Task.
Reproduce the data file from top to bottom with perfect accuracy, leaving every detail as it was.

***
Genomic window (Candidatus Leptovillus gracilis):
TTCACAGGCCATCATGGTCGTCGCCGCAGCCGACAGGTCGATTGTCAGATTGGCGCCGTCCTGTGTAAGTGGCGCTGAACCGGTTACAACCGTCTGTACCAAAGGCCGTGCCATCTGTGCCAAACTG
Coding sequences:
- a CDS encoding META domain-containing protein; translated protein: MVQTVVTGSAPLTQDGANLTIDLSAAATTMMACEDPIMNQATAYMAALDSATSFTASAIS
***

Genomic window (Candidatus Leptovillus gracilis):
TTCACAGGCCATCATGGTCGTCGCCGCAGCCGACAGGTCGATTGTCAGATTGGCGCCGTCCTGTGTAAGTGGCGCTGAACCGGTTACAACCGTCTGTACCAAAGGCCGTGCCATCTGTGCCAAACTG
Coding sequences:
- a CDS encoding META domain-containing protein; translated protein: MVQTVVTGSAPLTQDGANLTIDLSAAATTMMACEDPIMNQATAYMAALDSATSFTASAIS